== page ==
Ask an RD: If you need help planning meals, making grocery lists, expanding variety, and setting goals for improving your confidence with grocery shopping, ask your dietitian for support. If you do not have a dietitian, consider adding one to your treatment team if you are working through an eating disorder.

Remember that with learning any new skill, it takes practice and time.   If you have negative experiences with grocery shopping in your past, try some of these tips to begin developing more positive associations with going to the grocery store. Over time, this will help decrease your anxiety around grocery shopping. Plus, having food available for meals will help you stay on track on your journey to recovery.


The Center for Eating Disorders is excited to announce the launch of a brand new Grocery Shopping Support Program designed to aid individuals working on recovery from eating disorders including anorexia, bulimia and binge eating disorder. Parents/Caregivers of children and adolescents are also eligible for participation. Program components and goals include:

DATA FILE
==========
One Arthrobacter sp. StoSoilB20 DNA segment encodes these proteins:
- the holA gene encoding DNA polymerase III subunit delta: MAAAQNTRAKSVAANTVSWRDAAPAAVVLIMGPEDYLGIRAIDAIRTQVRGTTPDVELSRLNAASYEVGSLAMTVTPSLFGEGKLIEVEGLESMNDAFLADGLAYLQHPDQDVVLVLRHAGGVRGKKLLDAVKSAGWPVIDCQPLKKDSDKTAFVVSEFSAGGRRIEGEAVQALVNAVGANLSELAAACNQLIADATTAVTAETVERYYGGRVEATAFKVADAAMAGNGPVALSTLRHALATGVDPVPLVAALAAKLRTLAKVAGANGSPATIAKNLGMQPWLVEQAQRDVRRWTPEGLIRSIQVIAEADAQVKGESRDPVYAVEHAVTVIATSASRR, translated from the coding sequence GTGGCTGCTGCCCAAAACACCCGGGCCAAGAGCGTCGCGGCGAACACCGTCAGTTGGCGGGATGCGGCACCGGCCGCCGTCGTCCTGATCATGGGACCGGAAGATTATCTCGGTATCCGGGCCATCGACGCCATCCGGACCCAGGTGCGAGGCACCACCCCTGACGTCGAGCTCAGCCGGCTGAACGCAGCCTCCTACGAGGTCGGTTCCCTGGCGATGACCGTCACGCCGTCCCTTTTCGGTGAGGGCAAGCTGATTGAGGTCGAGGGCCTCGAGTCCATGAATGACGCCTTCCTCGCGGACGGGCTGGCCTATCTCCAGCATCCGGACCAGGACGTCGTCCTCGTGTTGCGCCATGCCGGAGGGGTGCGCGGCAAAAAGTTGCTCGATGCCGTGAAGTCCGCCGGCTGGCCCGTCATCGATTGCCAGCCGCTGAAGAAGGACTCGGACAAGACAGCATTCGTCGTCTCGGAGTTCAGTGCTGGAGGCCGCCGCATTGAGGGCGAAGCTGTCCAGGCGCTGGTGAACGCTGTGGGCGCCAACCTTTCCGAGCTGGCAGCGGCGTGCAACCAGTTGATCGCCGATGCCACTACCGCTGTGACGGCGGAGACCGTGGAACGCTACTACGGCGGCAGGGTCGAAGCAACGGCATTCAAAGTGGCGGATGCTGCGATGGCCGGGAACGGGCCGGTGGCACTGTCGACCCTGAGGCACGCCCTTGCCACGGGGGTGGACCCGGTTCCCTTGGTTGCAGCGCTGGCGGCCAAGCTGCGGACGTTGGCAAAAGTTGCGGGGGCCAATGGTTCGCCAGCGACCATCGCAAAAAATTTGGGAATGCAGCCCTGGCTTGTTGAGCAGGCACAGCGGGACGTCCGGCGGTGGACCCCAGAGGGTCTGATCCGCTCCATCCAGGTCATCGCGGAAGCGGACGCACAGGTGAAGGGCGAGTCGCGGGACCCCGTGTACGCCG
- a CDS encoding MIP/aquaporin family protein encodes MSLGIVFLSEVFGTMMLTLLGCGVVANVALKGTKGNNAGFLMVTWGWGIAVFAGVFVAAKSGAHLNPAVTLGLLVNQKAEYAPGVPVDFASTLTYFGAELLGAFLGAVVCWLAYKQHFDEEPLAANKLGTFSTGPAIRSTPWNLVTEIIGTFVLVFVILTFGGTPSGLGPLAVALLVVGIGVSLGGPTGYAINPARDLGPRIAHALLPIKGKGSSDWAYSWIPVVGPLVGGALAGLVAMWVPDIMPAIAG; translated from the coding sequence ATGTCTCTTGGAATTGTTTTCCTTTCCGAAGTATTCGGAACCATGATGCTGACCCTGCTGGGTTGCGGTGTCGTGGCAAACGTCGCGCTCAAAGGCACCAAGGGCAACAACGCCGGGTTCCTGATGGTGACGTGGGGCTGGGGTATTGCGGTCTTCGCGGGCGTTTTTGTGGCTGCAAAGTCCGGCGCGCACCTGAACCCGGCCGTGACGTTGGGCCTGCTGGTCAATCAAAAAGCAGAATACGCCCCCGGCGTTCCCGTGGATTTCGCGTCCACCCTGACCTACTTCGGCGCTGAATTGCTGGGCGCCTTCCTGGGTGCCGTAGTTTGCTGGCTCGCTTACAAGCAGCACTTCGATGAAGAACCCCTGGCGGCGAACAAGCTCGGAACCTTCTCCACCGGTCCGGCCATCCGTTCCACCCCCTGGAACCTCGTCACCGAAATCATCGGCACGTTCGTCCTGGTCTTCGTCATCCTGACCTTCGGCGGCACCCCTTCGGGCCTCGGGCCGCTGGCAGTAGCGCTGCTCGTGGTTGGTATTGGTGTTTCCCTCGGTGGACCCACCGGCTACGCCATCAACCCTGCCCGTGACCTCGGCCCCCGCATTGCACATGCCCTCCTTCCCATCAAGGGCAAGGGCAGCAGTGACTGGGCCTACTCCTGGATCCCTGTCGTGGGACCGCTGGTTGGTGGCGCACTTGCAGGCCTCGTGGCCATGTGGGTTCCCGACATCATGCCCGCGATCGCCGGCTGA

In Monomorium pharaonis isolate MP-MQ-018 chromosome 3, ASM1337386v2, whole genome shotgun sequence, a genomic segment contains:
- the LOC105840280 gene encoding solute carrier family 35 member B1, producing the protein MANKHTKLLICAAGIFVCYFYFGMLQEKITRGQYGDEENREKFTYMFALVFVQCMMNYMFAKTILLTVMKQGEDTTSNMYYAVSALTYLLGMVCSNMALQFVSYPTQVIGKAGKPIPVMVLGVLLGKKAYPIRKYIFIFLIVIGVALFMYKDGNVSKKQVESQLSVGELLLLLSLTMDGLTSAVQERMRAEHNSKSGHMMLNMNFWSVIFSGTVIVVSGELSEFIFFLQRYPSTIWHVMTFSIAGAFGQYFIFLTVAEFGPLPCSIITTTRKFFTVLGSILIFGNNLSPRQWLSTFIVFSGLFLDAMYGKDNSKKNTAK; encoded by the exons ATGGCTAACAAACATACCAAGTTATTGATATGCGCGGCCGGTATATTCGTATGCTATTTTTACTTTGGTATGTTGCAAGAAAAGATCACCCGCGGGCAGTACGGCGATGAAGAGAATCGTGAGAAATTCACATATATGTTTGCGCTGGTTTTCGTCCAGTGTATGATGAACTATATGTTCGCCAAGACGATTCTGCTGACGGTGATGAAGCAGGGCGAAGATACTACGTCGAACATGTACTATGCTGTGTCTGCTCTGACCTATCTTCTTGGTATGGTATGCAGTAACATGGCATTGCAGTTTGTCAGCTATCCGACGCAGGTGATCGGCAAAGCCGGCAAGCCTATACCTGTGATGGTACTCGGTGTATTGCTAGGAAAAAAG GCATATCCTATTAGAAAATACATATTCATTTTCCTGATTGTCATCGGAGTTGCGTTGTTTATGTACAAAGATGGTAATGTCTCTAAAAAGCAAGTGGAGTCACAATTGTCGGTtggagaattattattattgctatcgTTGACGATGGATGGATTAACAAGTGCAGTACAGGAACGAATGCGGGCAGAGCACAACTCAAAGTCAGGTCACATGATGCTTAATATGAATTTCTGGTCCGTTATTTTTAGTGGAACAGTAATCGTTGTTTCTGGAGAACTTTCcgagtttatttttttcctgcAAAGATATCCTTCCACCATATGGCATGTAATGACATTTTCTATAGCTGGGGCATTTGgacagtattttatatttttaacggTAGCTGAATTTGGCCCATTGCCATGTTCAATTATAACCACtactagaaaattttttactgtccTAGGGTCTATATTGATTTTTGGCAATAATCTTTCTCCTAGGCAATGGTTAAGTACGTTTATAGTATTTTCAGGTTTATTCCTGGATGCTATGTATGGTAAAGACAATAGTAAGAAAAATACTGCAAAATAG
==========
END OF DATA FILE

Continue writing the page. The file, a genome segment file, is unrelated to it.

• Snack/meal/menu planning
  • Grocery list development
  • Incorporation of challenging foods
  • Efficiently utilizing time spent in stores
  • Managing impulsive food purchases
  • Identifying triggers and coping skills
  • Decreasing anxiety around food and food purchases
  • Exposure to food-based environment
  • Individualized treatment goals

If you’re interested in scheduling a grocery support appointment, please call (410) 938-5252.  If you have questions about the program you can also email Hannah Huguenin.


Written By: Hannah Huguenin MS, RD, LDN
Outpatient Nutrition Coordinator

Hannah has been an integral part of The Center for Eating Disorders’ staff since 2008, and provides individual nutritional counseling for the outpatient population. In her role at The Center, she manages the outpatient nutrition team and leads program development. She was instrumental in building the Center’s new Grocery Shopping Support Program. Hannah also provides ongoing support to help patients decrease eating disorder behaviors, meet their nutritional goals and improve their relationship with food through nutrition education.

Seasonal Depression: Fall-ing into Winter

Fall on the SP Campus...
Does the idea of darkness during your 5pm commute home from work get you down? You’re not alone if you’ve noticed that it’s not just the flowers in your garden but also your mood that has “wilted” with the cooler temperatures. During the fall and winter months, people may experience a shift in their mood as we collectively adjust to less sunshine and more cold weather. But it might be more than just “the blues” if it is a persistent sadness that feels present most days and is interfering with your ability to function or engage in day-to-day life. If this is a pattern that’s occurred for at least two years in a row and impacts you at the same time each year, it might be Seasonal Affective Disorder.